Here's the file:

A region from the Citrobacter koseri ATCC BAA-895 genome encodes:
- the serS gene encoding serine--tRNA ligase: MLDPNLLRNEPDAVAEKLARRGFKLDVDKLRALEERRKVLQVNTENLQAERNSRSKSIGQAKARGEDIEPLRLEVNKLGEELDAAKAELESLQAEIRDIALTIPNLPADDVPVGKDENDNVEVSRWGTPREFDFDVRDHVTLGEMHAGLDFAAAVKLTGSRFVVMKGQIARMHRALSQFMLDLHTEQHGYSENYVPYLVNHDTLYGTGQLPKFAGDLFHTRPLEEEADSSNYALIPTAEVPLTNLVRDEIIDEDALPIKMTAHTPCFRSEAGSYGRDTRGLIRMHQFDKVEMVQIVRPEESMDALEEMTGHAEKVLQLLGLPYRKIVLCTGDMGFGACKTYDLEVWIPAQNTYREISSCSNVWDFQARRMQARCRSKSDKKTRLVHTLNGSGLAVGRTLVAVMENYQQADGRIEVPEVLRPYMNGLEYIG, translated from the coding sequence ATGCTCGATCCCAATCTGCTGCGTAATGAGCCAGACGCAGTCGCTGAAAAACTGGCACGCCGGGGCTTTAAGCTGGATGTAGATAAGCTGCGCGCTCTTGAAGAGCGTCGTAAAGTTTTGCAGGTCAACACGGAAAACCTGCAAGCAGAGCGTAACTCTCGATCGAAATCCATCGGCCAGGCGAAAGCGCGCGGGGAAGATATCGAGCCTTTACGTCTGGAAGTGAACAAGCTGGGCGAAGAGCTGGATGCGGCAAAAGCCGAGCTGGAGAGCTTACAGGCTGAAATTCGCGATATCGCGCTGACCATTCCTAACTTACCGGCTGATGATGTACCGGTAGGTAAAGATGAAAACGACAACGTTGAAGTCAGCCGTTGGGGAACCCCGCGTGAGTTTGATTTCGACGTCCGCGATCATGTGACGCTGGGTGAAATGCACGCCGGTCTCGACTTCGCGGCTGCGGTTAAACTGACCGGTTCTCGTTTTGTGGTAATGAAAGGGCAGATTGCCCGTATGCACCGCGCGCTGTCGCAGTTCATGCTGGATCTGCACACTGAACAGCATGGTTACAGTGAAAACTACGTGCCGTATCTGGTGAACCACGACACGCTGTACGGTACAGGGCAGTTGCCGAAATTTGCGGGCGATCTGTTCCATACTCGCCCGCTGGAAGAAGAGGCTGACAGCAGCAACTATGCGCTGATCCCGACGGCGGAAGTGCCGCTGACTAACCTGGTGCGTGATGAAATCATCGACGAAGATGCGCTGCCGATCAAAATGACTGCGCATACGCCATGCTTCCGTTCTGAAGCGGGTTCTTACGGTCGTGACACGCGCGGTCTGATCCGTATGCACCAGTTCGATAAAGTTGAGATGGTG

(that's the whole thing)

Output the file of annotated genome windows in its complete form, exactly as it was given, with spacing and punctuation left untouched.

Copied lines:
A region from the Citrobacter koseri ATCC BAA-895 genome encodes:
- the serS gene encoding serine--tRNA ligase: MLDPNLLRNEPDAVAEKLARRGFKLDVDKLRALEERRKVLQVNTENLQAERNSRSKSIGQAKARGEDIEPLRLEVNKLGEELDAAKAELESLQAEIRDIALTIPNLPADDVPVGKDENDNVEVSRWGTPREFDFDVRDHVTLGEMHAGLDFAAAVKLTGSRFVVMKGQIARMHRALSQFMLDLHTEQHGYSENYVPYLVNHDTLYGTGQLPKFAGDLFHTRPLEEEADSSNYALIPTAEVPLTNLVRDEIIDEDALPIKMTAHTPCFRSEAGSYGRDTRGLIRMHQFDKVEMVQIVRPEESMDALEEMTGHAEKVLQLLGLPYRKIVLCTGDMGFGACKTYDLEVWIPAQNTYREISSCSNVWDFQARRMQARCRSKSDKKTRLVHTLNGSGLAVGRTLVAVMENYQQADGRIEVPEVLRPYMNGLEYIG, translated from the coding sequence ATGCTCGATCCCAATCTGCTGCGTAATGAGCCAGACGCAGTCGCTGAAAAACTGGCACGCCGGGGCTTTAAGCTGGATGTAGATAAGCTGCGCGCTCTTGAAGAGCGTCGTAAAGTTTTGCAGGTCAACACGGAAAACCTGCAAGCAGAGCGTAACTCTCGATCGAAATCCATCGGCCAGGCGAAAGCGCGCGGGGAAGATATCGAGCCTTTACGTCTGGAAGTGAACAAGCTGGGCGAAGAGCTGGATGCGGCAAAAGCCGAGCTGGAGAGCTTACAGGCTGAAATTCGCGATATCGCGCTGACCATTCCTAACTTACCGGCTGATGATGTACCGGTAGGTAAAGATGAAAACGACAACGTTGAAGTCAGCCGTTGGGGAACCCCGCGTGAGTTTGATTTCGACGTCCGCGATCATGTGACGCTGGGTGAAATGCACGCCGGTCTCGACTTCGCGGCTGCGGTTAAACTGACCGGTTCTCGTTTTGTGGTAATGAAAGGGCAGATTGCCCGTATGCACCGCGCGCTGTCGCAGTTCATGCTGGATCTGCACACTGAACAGCATGGTTACAGTGAAAACTACGTGCCGTATCTGGTGAACCACGACACGCTGTACGGTACAGGGCAGTTGCCGAAATTTGCGGGCGATCTGTTCCATACTCGCCCGCTGGAAGAAGAGGCTGACAGCAGCAACTATGCGCTGATCCCGACGGCGGAAGTGCCGCTGACTAACCTGGTGCGTGATGAAATCATCGACGAAGATGCGCTGCCGATCAAAATGACTGCGCATACGCCATGCTTCCGTTCTGAAGCGGGTTCTTACGGTCGTGACACGCGCGGTCTGATCCGTATGCACCAGTTCGATAAAGTTGAGATGGTG